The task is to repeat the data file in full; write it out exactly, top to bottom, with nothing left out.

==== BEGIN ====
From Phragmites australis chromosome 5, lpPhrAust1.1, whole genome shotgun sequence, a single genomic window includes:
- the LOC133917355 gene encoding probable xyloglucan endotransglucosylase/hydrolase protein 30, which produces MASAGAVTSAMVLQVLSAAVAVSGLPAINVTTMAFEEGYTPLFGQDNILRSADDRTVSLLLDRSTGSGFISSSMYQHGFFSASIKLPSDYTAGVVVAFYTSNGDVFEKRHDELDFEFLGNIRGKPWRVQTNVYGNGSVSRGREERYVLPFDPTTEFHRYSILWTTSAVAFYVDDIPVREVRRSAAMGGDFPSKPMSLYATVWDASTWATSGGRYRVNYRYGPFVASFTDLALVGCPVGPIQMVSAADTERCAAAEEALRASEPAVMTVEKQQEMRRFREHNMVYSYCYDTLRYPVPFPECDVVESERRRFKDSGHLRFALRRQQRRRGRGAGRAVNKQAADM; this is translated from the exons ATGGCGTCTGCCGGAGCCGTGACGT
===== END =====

From Phragmites australis chromosome 5, lpPhrAust1.1, whole genome shotgun sequence, a single genomic window includes:
- the LOC133917355 gene encoding probable xyloglucan endotransglucosylase/hydrolase protein 30, which produces MASAGAVTSAMVLQVLSAAVAVSGLPAINVTTMAFEEGYTPLFGQDNILRSADDRTVSLLLDRSTGSGFISSSMYQHGFFSASIKLPSDYTAGVVVAFYTSNGDVFEKRHDELDFEFLGNIRGKPWRVQTNVYGNGSVSRGREERYVLPFDPTTEFHRYSILWTTSAVAFYVDDIPVREVRRSAAMGGDFPSKPMSLYATVWDASTWATSGGRYRVNYRYGPFVASFTDLALVGCPVGPIQMVSAADTERCAAAEEALRASEPAVMTVEKQQEMRRFREHNMVYSYCYDTLRYPVPFPECDVVESERRRFKDSGHLRFALRRQQRRRGRGAGRAVNKQAADM; this is translated from the exons ATGGCGTCTGCCGGAGCCGTGACGT